May 27, 2006
Indonesian quake kills thousands
By Achmad Sukarsono
YOGYAKARTA, Indonesia (Reuters) - A dawn earthquake killed
more than 3,000 people around the Indonesian city of Yogyakarta
on Saturday, burying many under the rubble of their homes in a
scene survivors said was like the end of the world.
ruined houses or in the grounds of mosques, churches and
schools in the heartland of Indonesia's main island of Java.
"It's pitch dark. We have to use candles and we are sitting
outside now. We are too scared to sleep inside. The radio keeps
saying there will be more quakes. We still feel the tremors,"
said Tjut Nariman on the outskirts of Yogyakarta.
The 6.2 magnitude quake struck at the crack of dawn when
many were still in bed. It was the third major tremor to hit
Indonesia in 18 months, the worst being the quake on December
26, 2004 and its resulting tsunami which left some 170,000
people dead or missing.
Indonesia sits on the Asia-Pacific region's so-called "Ring
of Fire," marked by heavy volcanic and tectonic activity.
"Buildings shook like pendulums, I thought it was
Armageddon," said cab driver Ngadiman, who was at work when the
Many bodies remained buried under rubble as authorities
struggled to get aid into the region. Several countries offered
medical relief teams and emergency supplies.
The wards and corridors of Sarjito hospital in Yogyakarta
city were crammed with injured survivors. Many more lay on the
hard ground outside under the night sky.
"Oh my god, where is the doctor, where is the doctor?"
cried one old man with a bruised face.
Farmer Karjiman from Bantul town lay in a corridor with his
injured wife and three-year-old daughter.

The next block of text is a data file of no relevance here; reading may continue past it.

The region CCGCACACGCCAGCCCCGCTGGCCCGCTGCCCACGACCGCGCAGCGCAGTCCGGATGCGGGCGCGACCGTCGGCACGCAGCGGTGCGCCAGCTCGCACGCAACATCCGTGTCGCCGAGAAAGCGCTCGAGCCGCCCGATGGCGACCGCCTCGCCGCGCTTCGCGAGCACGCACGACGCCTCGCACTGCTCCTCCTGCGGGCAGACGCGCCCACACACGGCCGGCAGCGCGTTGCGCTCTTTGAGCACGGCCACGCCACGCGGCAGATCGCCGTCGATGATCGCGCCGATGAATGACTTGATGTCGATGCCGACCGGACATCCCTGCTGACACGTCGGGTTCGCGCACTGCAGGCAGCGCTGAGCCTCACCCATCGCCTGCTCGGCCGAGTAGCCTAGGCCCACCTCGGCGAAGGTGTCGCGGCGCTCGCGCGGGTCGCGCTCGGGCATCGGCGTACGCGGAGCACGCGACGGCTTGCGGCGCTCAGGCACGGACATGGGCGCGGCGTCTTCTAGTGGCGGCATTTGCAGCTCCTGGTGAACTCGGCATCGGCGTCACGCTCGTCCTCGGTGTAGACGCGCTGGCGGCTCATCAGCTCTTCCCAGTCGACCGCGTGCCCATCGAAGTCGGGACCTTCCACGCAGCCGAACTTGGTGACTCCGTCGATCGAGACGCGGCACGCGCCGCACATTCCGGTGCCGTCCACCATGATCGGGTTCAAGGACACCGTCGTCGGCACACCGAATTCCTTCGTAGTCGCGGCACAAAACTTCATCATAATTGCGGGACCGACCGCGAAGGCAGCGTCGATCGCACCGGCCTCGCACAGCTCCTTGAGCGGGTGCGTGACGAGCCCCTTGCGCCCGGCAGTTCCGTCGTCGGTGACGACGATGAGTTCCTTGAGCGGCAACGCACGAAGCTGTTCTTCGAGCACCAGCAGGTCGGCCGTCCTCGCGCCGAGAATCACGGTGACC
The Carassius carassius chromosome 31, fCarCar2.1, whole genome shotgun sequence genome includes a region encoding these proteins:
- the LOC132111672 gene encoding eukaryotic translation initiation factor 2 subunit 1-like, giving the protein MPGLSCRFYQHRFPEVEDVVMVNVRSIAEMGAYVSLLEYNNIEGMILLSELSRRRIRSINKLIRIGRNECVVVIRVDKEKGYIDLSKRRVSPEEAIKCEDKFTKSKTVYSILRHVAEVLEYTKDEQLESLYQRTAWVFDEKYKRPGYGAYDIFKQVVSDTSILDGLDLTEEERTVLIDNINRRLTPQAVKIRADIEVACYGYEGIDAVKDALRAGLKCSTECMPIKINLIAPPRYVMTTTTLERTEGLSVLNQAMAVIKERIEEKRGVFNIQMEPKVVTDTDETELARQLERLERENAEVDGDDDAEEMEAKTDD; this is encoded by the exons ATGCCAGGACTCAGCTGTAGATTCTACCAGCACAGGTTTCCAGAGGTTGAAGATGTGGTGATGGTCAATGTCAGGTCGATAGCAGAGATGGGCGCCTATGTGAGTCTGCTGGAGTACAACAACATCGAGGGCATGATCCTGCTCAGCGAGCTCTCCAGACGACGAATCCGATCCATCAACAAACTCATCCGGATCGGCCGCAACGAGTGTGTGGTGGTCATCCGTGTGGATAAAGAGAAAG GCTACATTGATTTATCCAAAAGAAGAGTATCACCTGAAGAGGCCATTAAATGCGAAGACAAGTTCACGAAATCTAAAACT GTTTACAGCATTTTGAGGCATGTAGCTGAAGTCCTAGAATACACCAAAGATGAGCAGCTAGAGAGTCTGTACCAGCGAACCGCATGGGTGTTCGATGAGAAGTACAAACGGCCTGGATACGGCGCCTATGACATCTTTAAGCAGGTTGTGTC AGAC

"My daughter here was buried under the rubble. We got her
out, but we could not save my other daughter ... it was just
horrible," he said.
The death toll had reached 3,002 by late Saturday night,
said the Social Affairs Ministry's disaster task force.
Bantul town, about 25 km (15 miles) south of Yogyakarta
city, was hit hardest. One official said the Bantul region
accounted for more than 2,000 of the dead.
In the outskirts of Yogyakarta, telephone services were
erratic and many houses were razed. Electricity had not resumed
by nightfall and many people burned sticks and shrubs for
light. Yogyakarta's airport was shut because of a damaged
The epicenter of the quake, which struck just before 6 a.m.
(2300 GMT), was offshore. Many near the coast feared it would
be followed by a tsunami and fled for higher ground.
No tsunami came but the fear lingered into the night.
Yogyakarta is near Mount Merapi, a volcano on top alert for
a major eruption. A vulcanologist said the volcano did not
cause the quake, but its activity had increased after the
Yogyakarta is about 25 km (15 miles) north of the Indian
Ocean coast and 440 km (275 miles) east of Jakarta. Yogyakarta
province, which includes the city, has a population of 3.2
million. Central Java province also suffered damage.
The largest Buddhist monument on Earth, Borobudur, was left
untouched but several structures nearby collapsed, said staff
at a hotel nearby. The temple 40 km (25 miles) from the city
was built some 1,200 years ago.
Borobudur and Yogyakarta's centuries-old royal palaces are
prime tourist attractions.
The Prambanan Hindu temple complex near Jakarta suffered
some damage but the main structure remained intact.
At Solo airport, schoolteacher Muhammad Yusan told Reuters
he had left Aceh, more than 1,000 miles away, on Saturday
morning to try to reach his family in Bantul.
"I lost my father, aunt and niece, but I can't confirm the
rest because I can't get hold of them," Yusan said. "I think
Bantul is flattened because most houses there are poorly built
President Susilo Bambang Yudhoyono visited Bantul and
Health Minister Siti Fadillah Supari said medical teams had
been sent to the hardest-hit areas. The European Union, the
United States, Japan and UNICEF were among those to offer
(Additional reporting by Achmad Sukarsono in Solo and Tomi
Soetjipto, Telly Nathalia, Lewa Pardomuan and Tan Ee Lyn in